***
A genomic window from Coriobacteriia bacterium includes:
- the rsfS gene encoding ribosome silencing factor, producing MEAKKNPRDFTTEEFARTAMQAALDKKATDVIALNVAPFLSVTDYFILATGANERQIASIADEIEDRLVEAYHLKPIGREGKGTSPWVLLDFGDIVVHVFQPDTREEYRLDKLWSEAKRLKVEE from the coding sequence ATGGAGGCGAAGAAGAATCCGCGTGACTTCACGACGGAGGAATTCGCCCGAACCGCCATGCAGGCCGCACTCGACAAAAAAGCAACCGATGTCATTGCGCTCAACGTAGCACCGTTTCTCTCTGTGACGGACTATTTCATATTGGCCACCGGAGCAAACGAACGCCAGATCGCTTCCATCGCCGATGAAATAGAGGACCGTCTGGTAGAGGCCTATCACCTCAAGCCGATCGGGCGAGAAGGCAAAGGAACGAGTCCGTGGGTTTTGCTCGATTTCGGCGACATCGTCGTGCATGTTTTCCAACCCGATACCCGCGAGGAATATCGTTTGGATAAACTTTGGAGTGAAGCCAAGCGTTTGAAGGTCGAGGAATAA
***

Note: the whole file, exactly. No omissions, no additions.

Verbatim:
A genomic window from Coriobacteriia bacterium includes:
- the rsfS gene encoding ribosome silencing factor, producing MEAKKNPRDFTTEEFARTAMQAALDKKATDVIALNVAPFLSVTDYFILATGANERQIASIADEIEDRLVEAYHLKPIGREGKGTSPWVLLDFGDIVVHVFQPDTREEYRLDKLWSEAKRLKVEE from the coding sequence ATGGAGGCGAAGAAGAATCCGCGTGACTTCACGACGGAGGAATTCGCCCGAACCGCCATGCAGGCCGCACTCGACAAAAAAGCAACCGATGTCATTGCGCTCAACGTAGCACCGTTTCTCTCTGTGACGGACTATTTCATATTGGCCACCGGAGCAAACGAACGCCAGATCGCTTCCATCGCCGATGAAATAGAGGACCGTCTGGTAGAGGCCTATCACCTCAAGCCGATCGGGCGAGAAGGCAAAGGAACGAGTCCGTGGGTTTTGCTCGATTTCGGCGACATCGTCGTGCATGTTTTCCAACCCGATACCCGCGAGGAATATCGTTTGGATAAACTTTGGAGTGAAGCCAAGCGTTTGAAGGTCGAGGAATAA